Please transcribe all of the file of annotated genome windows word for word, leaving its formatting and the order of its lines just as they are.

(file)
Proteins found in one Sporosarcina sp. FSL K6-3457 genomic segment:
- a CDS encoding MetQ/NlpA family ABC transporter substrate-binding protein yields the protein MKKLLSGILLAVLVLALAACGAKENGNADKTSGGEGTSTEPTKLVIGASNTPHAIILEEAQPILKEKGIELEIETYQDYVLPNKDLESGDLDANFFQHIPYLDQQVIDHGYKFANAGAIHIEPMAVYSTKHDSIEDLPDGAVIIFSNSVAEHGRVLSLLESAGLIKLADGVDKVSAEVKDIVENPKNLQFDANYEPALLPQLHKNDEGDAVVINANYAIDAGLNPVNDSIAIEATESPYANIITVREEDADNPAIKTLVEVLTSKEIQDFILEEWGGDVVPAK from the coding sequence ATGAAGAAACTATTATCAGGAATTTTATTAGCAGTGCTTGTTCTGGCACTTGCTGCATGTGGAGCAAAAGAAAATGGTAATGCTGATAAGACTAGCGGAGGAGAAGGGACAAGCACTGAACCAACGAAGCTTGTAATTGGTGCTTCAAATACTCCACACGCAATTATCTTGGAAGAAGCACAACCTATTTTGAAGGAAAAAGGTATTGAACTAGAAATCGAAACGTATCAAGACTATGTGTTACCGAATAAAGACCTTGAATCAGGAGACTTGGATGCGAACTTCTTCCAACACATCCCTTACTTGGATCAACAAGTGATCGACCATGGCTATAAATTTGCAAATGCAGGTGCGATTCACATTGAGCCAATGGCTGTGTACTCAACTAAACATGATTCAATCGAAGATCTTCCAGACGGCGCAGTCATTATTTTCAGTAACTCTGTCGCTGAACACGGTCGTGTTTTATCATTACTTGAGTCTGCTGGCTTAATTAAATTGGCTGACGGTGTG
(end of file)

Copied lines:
Proteins found in one Sporosarcina sp. FSL K6-3457 genomic segment:
- a CDS encoding MetQ/NlpA family ABC transporter substrate-binding protein yields the protein MKKLLSGILLAVLVLALAACGAKENGNADKTSGGEGTSTEPTKLVIGASNTPHAIILEEAQPILKEKGIELEIETYQDYVLPNKDLESGDLDANFFQHIPYLDQQVIDHGYKFANAGAIHIEPMAVYSTKHDSIEDLPDGAVIIFSNSVAEHGRVLSLLESAGLIKLADGVDKVSAEVKDIVENPKNLQFDANYEPALLPQLHKNDEGDAVVINANYAIDAGLNPVNDSIAIEATESPYANIITVREEDADNPAIKTLVEVLTSKEIQDFILEEWGGDVVPAK from the coding sequence ATGAAGAAACTATTATCAGGAATTTTATTAGCAGTGCTTGTTCTGGCACTTGCTGCATGTGGAGCAAAAGAAAATGGTAATGCTGATAAGACTAGCGGAGGAGAAGGGACAAGCACTGAACCAACGAAGCTTGTAATTGGTGCTTCAAATACTCCACACGCAATTATCTTGGAAGAAGCACAACCTATTTTGAAGGAAAAAGGTATTGAACTAGAAATCGAAACGTATCAAGACTATGTGTTACCGAATAAAGACCTTGAATCAGGAGACTTGGATGCGAACTTCTTCCAACACATCCCTTACTTGGATCAACAAGTGATCGACCATGGCTATAAATTTGCAAATGCAGGTGCGATTCACATTGAGCCAATGGCTGTGTACTCAACTAAACATGATTCAATCGAAGATCTTCCAGACGGCGCAGTCATTATTTTCAGTAACTCTGTCGCTGAACACGGTCGTGTTTTATCATTACTTGAGTCTGCTGGCTTAATTAAATTGGCTGACGGTGTG